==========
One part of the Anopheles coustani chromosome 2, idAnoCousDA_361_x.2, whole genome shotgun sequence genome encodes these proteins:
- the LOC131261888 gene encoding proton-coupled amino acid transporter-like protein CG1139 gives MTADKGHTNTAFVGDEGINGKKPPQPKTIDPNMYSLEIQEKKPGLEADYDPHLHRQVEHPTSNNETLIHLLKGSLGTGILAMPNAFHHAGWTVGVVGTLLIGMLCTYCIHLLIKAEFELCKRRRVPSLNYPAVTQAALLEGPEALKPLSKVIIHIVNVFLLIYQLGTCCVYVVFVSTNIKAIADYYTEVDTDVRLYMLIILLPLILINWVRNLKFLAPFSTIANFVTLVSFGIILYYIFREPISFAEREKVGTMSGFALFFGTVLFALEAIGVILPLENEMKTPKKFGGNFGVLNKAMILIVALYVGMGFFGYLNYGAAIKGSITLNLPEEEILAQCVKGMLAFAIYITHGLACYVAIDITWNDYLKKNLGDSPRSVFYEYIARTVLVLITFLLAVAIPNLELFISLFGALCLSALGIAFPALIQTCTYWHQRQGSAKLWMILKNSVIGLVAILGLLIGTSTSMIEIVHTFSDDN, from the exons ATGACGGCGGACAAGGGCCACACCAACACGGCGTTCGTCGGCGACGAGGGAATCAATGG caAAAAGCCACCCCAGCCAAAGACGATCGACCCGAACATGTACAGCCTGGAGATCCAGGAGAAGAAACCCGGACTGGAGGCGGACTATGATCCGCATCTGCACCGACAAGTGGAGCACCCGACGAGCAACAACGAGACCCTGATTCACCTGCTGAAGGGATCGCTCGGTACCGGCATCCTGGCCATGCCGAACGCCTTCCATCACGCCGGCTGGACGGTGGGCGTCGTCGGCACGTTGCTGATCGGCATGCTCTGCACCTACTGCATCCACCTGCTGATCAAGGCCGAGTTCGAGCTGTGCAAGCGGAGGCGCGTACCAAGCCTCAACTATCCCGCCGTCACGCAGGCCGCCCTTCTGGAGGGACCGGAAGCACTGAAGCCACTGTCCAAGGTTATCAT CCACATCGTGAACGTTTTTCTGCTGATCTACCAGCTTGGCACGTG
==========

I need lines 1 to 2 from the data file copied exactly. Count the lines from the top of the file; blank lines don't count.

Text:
One part of the Anopheles coustani chromosome 2, idAnoCousDA_361_x.2, whole genome shotgun sequence genome encodes these proteins:
- the LOC131261888 gene encoding proton-coupled amino acid transporter-like protein CG1139 gives MTADKGHTNTAFVGDEGINGKKPPQPKTIDPNMYSLEIQEKKPGLEADYDPHLHRQVEHPTSNNETLIHLLKGSLGTGILAMPNAFHHAGWTVGVVGTLLIGMLCTYCIHLLIKAEFELCKRRRVPSLNYPAVTQAALLEGPEALKPLSKVIIHIVNVFLLIYQLGTCCVYVVFVSTNIKAIADYYTEVDTDVRLYMLIILLPLILINWVRNLKFLAPFSTIANFVTLVSFGIILYYIFREPISFAEREKVGTMSGFALFFGTVLFALEAIGVILPLENEMKTPKKFGGNFGVLNKAMILIVALYVGMGFFGYLNYGAAIKGSITLNLPEEEILAQCVKGMLAFAIYITHGLACYVAIDITWNDYLKKNLGDSPRSVFYEYIARTVLVLITFLLAVAIPNLELFISLFGALCLSALGIAFPALIQTCTYWHQRQGSAKLWMILKNSVIGLVAILGLLIGTSTSMIEIVHTFSDDN, from the exons ATGACGGCGGACAAGGGCCACACCAACACGGCGTTCGTCGGCGACGAGGGAATCAATGG caAAAAGCCACCCCAGCCAAAGACGATCGACCCGAACATGTACAGCCTGGAGATCCAGGAGAAGAAACCCGGACTGGAGGCGGACTATGATCCGCATCTGCACCGACAAGTGGAGCACCCGACGAGCAACAACGAGACCCTGATTCACCTGCTGAAGGGATCGCTCGGTACCGGCATCCTGGCCATGCCGAACGCCTTCCATCACGCCGGCTGGACGGTGGGCGTCGTCGGCACGTTGCTGATCGGCATGCTCTGCACCTACTGCATCCACCTGCTGATCAAGGCCGAGTTCGAGCTGTGCAAGCGGAGGCGCGTACCAAGCCTCAACTATCCCGCCGTCACGCAGGCCGCCCTTCTGGAGGGACCGGAAGCACTGAAGCCACTGTCCAAGGTTATCAT CCACATCGTGAACGTTTTTCTGCTGATCTACCAGCTTGGCACGTG